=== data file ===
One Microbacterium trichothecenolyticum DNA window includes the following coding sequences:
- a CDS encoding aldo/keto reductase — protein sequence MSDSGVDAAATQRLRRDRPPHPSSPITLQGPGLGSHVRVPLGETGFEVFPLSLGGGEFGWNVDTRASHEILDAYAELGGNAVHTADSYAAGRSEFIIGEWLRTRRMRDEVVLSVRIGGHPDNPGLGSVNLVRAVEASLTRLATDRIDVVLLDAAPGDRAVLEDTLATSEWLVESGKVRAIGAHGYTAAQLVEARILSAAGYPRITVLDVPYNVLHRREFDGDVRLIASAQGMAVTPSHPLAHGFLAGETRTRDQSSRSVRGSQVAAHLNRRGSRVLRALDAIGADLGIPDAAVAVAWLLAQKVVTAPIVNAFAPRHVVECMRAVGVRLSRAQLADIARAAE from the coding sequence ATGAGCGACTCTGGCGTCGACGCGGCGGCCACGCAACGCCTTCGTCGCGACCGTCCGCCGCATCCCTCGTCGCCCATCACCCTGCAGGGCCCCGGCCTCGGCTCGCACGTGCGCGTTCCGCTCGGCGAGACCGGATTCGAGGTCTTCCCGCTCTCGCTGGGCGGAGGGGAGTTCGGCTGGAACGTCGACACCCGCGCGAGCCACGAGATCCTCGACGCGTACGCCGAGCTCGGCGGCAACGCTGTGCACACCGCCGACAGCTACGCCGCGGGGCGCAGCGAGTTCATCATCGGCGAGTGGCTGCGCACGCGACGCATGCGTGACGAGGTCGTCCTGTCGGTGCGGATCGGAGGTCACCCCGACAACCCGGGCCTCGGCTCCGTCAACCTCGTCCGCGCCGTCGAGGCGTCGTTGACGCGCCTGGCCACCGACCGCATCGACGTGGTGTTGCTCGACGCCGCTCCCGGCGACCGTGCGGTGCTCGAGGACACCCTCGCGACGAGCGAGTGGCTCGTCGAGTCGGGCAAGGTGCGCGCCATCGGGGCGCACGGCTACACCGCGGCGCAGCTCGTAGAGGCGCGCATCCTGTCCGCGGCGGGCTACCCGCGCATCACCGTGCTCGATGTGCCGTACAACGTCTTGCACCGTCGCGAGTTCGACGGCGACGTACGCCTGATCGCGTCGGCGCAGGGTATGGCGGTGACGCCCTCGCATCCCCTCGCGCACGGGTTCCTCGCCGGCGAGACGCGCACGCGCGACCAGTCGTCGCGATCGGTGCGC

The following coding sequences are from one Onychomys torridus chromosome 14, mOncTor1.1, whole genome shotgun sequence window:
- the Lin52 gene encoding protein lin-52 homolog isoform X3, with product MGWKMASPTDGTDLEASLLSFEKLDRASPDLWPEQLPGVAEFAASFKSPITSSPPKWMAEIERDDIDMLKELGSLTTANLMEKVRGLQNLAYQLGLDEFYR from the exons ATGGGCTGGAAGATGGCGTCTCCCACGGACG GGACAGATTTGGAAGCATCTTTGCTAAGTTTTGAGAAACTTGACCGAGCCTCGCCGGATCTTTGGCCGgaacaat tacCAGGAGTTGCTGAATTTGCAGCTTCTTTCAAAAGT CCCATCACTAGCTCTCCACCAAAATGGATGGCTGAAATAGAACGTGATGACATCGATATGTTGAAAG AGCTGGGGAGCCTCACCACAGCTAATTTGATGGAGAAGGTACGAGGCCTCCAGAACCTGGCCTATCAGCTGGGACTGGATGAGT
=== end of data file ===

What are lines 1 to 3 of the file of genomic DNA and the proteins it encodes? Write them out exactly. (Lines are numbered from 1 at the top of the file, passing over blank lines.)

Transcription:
One Microbacterium trichothecenolyticum DNA window includes the following coding sequences:
- a CDS encoding aldo/keto reductase — protein sequence MSDSGVDAAATQRLRRDRPPHPSSPITLQGPGLGSHVRVPLGETGFEVFPLSLGGGEFGWNVDTRASHEILDAYAELGGNAVHTADSYAAGRSEFIIGEWLRTRRMRDEVVLSVRIGGHPDNPGLGSVNLVRAVEASLTRLATDRIDVVLLDAAPGDRAVLEDTLATSEWLVESGKVRAIGAHGYTAAQLVEARILSAAGYPRITVLDVPYNVLHRREFDGDVRLIASAQGMAVTPSHPLAHGFLAGETRTRDQSSRSVRGSQVAAHLNRRGSRVLRALDAIGADLGIPDAAVAVAWLLAQKVVTAPIVNAFAPRHVVECMRAVGVRLSRAQLADIARAAE from the coding sequence ATGAGCGACTCTGGCGTCGACGCGGCGGCCACGCAACGCCTTCGTCGCGACCGTCCGCCGCATCCCTCGTCGCCCATCACCCTGCAGGGCCCCGGCCTCGGCTCGCACGTGCGCGTTCCGCTCGGCGAGACCGGATTCGAGGTCTTCCCGCTCTCGCTGGGCGGAGGGGAGTTCGGCTGGAACGTCGACACCCGCGCGAGCCACGAGATCCTCGACGCGTACGCCGAGCTCGGCGGCAACGCTGTGCACACCGCCGACAGCTACGCCGCGGGGCGCAGCGAGTTCATCATCGGCGAGTGGCTGCGCACGCGACGCATGCGTGACGAGGTCGTCCTGTCGGTGCGGATCGGAGGTCACCCCGACAACCCGGGCCTCGGCTCCGTCAACCTCGTCCGCGCCGTCGAGGCGTCGTTGACGCGCCTGGCCACCGACCGCATCGACGTGGTGTTGCTCGACGCCGCTCCCGGCGACCGTGCGGTGCTCGAGGACACCCTCGCGACGAGCGAGTGGCTCGTCGAGTCGGGCAAGGTGCGCGCCATCGGGGCGCACGGCTACACCGCGGCGCAGCTCGTAGAGGCGCGCATCCTGTCCGCGGCGGGCTACCCGCGCATCACCGTGCTCGATGTGCCGTACAACGTCTTGCACCGTCGCGAGTTCGACGGCGACGTACGCCTGATCGCGTCGGCGCAGGGTATGGCGGTGACGCCCTCGCATCCCCTCGCGCACGGGTTCCTCGCCGGCGAGACGCGCACGCGCGACCAGTCGTCGCGATCGGTGCGC

The following coding sequences are from one Onychomys torridus chromosome 14, mOncTor1.1, whole genome shotgun sequence window: